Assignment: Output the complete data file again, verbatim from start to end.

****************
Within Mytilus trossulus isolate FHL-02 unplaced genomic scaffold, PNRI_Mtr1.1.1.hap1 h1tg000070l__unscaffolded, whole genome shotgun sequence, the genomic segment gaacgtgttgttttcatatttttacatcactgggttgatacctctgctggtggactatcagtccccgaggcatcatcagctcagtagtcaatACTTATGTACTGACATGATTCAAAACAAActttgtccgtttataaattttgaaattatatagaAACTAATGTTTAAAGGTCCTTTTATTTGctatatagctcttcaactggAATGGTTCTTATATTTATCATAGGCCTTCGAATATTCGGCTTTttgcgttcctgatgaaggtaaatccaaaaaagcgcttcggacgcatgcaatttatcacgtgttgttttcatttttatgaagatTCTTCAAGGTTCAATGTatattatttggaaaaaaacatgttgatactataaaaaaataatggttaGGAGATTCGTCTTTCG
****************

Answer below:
Within Mytilus trossulus isolate FHL-02 unplaced genomic scaffold, PNRI_Mtr1.1.1.hap1 h1tg000070l__unscaffolded, whole genome shotgun sequence, the genomic segment gaacgtgttgttttcatatttttacatcactgggttgatacctctgctggtggactatcagtccccgaggcatcatcagctcagtagtcaatACTTATGTACTGACATGATTCAAAACAAActttgtccgtttataaattttgaaattatatagaAACTAATGTTTAAAGGTCCTTTTATTTGctatatagctcttcaactggAATGGTTCTTATATTTATCATAGGCCTTCGAATATTCGGCTTTttgcgttcctgatgaaggtaaatccaaaaaagcgcttcggacgcatgcaatttatcacgtgttgttttcatttttatgaagatTCTTCAAGGTTCAATGTatattatttggaaaaaaacatgttgatactataaaaaaataatggttaGGAGATTCGTCTTTCG